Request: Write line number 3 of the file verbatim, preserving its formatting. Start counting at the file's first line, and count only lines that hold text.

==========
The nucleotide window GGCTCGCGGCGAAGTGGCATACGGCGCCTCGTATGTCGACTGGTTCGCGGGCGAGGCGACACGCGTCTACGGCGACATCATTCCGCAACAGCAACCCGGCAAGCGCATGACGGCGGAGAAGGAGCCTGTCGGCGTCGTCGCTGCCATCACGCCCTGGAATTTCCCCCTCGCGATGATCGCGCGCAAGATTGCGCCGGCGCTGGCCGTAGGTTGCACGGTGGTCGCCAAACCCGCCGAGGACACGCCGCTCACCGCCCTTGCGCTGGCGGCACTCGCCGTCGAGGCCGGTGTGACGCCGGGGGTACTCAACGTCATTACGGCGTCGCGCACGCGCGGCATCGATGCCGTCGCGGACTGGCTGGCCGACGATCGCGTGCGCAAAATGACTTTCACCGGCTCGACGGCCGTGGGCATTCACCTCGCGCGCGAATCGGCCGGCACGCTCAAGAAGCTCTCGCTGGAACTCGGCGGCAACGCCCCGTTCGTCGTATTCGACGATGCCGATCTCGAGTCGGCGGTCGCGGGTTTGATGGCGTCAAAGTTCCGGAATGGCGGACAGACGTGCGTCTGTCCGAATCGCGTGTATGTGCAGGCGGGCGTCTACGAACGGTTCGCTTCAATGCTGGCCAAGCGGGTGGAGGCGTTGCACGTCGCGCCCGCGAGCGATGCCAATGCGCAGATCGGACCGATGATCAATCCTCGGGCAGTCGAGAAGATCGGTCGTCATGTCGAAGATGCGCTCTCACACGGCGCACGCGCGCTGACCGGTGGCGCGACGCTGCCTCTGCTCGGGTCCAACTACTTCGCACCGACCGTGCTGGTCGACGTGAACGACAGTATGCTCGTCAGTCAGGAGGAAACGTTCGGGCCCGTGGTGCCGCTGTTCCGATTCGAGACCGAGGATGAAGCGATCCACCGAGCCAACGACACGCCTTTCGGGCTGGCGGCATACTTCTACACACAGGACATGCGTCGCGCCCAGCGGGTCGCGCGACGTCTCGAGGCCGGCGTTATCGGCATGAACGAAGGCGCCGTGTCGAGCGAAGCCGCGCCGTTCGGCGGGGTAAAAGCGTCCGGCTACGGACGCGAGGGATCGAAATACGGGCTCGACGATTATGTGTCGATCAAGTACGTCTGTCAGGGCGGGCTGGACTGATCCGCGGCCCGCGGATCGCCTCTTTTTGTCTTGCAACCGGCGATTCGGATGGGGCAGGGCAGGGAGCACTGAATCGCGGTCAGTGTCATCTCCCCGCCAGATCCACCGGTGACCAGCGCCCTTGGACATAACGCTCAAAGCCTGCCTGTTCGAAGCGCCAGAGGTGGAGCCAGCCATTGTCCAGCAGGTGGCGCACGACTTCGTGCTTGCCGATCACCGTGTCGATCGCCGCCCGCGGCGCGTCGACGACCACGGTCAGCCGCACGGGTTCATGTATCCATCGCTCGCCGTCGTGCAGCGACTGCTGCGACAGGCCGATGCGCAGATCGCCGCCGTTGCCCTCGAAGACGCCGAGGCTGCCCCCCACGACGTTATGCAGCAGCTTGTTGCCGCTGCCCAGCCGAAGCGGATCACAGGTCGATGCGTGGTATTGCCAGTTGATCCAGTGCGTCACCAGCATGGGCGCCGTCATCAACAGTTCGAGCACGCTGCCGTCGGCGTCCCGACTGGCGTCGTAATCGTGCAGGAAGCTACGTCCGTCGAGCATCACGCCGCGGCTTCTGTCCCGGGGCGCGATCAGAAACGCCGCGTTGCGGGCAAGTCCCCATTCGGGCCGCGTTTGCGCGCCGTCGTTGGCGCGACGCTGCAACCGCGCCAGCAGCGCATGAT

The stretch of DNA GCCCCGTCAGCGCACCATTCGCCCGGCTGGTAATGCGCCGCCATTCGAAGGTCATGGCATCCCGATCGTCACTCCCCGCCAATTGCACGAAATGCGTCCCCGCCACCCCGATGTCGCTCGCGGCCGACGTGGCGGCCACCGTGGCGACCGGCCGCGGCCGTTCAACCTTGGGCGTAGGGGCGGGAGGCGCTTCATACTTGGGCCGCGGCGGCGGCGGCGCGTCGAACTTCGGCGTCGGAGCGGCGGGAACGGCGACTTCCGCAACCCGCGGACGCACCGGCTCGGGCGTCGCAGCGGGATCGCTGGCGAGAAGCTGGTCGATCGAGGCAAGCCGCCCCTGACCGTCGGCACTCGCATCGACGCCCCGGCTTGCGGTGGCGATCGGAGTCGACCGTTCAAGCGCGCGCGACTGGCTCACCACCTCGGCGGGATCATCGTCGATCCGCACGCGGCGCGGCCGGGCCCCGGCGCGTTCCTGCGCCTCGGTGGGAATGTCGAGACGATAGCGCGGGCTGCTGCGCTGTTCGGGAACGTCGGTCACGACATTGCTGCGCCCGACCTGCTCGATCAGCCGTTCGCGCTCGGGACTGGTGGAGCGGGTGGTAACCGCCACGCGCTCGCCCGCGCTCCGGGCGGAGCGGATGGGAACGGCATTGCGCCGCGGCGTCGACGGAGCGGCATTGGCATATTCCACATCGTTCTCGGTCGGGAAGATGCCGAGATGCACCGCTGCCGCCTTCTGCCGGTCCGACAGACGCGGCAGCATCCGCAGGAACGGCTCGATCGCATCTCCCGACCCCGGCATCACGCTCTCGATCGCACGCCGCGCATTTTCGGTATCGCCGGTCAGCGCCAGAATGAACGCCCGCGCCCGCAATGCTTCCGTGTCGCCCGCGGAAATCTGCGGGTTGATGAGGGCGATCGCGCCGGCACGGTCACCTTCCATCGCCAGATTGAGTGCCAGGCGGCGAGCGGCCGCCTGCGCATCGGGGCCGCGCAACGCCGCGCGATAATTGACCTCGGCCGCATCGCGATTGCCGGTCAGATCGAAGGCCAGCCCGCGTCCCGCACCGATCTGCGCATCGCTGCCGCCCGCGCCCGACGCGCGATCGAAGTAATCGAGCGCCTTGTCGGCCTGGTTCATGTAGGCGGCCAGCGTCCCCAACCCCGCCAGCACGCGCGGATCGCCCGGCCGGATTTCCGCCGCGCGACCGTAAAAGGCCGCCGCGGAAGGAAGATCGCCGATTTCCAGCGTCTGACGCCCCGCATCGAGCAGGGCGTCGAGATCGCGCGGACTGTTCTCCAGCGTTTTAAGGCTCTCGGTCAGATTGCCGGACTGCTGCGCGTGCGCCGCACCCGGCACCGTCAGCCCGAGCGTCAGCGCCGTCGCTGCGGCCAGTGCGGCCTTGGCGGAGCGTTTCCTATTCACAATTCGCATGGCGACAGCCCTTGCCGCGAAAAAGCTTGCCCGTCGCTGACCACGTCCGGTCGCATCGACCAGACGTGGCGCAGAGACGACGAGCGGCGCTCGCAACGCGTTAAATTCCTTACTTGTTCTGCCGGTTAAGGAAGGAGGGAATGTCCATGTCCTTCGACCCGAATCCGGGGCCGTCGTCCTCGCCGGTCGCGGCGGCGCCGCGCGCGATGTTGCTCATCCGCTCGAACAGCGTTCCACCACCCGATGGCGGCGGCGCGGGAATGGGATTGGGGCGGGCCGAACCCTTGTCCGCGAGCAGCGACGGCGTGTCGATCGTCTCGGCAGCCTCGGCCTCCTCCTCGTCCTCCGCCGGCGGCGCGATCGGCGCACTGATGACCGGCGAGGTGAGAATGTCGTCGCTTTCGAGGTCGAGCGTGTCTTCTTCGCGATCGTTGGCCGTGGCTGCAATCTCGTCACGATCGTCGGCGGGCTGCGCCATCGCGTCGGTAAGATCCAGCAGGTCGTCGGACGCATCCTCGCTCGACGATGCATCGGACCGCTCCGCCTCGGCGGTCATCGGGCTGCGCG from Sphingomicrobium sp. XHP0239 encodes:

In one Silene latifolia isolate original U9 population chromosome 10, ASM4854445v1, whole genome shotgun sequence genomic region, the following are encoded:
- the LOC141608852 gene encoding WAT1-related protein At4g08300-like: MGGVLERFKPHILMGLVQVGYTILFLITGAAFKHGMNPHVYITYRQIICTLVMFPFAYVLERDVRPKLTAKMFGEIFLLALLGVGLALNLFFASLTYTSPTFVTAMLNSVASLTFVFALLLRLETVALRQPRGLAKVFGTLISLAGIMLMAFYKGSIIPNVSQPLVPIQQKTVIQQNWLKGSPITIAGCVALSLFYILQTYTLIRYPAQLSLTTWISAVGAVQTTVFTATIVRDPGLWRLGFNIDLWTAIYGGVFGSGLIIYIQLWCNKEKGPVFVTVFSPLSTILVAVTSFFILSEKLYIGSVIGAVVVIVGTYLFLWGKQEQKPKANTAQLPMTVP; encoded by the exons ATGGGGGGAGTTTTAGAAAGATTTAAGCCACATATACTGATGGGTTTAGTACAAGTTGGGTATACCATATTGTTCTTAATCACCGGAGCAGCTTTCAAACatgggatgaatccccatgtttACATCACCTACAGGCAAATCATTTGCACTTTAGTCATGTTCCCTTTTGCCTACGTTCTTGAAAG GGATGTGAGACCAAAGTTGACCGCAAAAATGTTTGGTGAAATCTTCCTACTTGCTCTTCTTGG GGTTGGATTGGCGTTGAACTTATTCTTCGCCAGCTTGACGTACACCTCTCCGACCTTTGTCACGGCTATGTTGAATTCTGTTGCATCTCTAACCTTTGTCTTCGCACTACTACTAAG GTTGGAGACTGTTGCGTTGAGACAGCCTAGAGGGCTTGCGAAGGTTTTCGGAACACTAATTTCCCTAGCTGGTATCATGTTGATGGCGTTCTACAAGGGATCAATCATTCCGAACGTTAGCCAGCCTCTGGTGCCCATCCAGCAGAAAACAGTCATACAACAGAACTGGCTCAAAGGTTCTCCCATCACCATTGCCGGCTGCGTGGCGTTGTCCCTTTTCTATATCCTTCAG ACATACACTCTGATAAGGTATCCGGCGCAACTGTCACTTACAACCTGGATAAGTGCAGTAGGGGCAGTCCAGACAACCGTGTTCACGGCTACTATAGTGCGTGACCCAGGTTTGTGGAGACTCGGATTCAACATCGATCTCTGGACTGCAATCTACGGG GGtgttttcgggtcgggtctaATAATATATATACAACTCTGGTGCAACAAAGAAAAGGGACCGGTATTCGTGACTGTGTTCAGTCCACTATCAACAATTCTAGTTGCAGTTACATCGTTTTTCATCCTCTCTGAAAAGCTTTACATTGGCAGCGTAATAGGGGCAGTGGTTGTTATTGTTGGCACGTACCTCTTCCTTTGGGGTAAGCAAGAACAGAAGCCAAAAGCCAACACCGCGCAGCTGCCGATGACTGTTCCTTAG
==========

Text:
In one Silene latifolia isolate original U9 population chromosome 10, ASM4854445v1, whole genome shotgun sequence genomic region, the following are encoded: